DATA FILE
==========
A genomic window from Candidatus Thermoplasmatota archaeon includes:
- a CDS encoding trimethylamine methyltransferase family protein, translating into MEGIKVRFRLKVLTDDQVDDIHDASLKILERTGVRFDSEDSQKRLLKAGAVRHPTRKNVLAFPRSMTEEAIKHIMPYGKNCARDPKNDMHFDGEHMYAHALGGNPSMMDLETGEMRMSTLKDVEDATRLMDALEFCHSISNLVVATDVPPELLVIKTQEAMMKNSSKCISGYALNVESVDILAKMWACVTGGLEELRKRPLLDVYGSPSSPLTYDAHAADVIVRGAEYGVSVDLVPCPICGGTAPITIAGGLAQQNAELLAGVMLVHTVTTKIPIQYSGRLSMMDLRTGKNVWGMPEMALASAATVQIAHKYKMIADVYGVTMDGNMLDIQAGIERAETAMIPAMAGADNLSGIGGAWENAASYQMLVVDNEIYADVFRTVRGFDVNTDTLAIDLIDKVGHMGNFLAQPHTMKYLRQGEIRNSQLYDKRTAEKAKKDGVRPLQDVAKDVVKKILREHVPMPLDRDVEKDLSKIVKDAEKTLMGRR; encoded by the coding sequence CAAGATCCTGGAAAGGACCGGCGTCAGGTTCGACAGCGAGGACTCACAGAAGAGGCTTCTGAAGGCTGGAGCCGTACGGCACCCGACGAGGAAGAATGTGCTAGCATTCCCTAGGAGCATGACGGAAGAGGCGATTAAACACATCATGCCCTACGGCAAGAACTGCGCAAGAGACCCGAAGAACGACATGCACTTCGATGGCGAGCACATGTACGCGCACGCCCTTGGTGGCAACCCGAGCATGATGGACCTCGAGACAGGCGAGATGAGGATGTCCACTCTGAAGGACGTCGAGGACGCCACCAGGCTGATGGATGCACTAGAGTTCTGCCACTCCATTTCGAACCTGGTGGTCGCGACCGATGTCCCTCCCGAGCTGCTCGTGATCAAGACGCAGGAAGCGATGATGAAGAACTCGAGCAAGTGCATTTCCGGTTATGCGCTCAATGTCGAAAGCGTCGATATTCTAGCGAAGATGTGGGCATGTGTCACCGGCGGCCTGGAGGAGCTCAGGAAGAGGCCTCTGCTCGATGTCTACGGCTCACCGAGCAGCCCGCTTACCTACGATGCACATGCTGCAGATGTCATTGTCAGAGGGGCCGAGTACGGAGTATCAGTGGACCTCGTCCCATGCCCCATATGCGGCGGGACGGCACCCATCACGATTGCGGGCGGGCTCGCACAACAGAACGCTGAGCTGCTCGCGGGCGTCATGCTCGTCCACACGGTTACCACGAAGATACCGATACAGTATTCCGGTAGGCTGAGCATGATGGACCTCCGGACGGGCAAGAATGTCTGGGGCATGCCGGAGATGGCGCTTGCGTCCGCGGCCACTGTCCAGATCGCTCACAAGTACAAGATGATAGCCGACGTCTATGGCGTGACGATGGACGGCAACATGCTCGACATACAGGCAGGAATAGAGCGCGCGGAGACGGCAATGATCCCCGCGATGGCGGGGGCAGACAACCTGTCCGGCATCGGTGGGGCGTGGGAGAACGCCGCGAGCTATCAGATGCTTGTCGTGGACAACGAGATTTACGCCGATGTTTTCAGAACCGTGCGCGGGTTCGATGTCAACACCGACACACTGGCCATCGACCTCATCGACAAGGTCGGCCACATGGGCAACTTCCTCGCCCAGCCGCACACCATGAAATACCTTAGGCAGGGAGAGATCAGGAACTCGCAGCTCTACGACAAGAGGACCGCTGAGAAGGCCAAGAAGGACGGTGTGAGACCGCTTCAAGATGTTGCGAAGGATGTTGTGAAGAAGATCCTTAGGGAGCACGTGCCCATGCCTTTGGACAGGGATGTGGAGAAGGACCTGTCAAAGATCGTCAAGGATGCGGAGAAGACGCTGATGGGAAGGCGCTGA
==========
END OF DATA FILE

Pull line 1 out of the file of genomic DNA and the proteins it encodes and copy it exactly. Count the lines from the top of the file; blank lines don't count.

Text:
A genomic window from Candidatus Thermoplasmatota archaeon includes: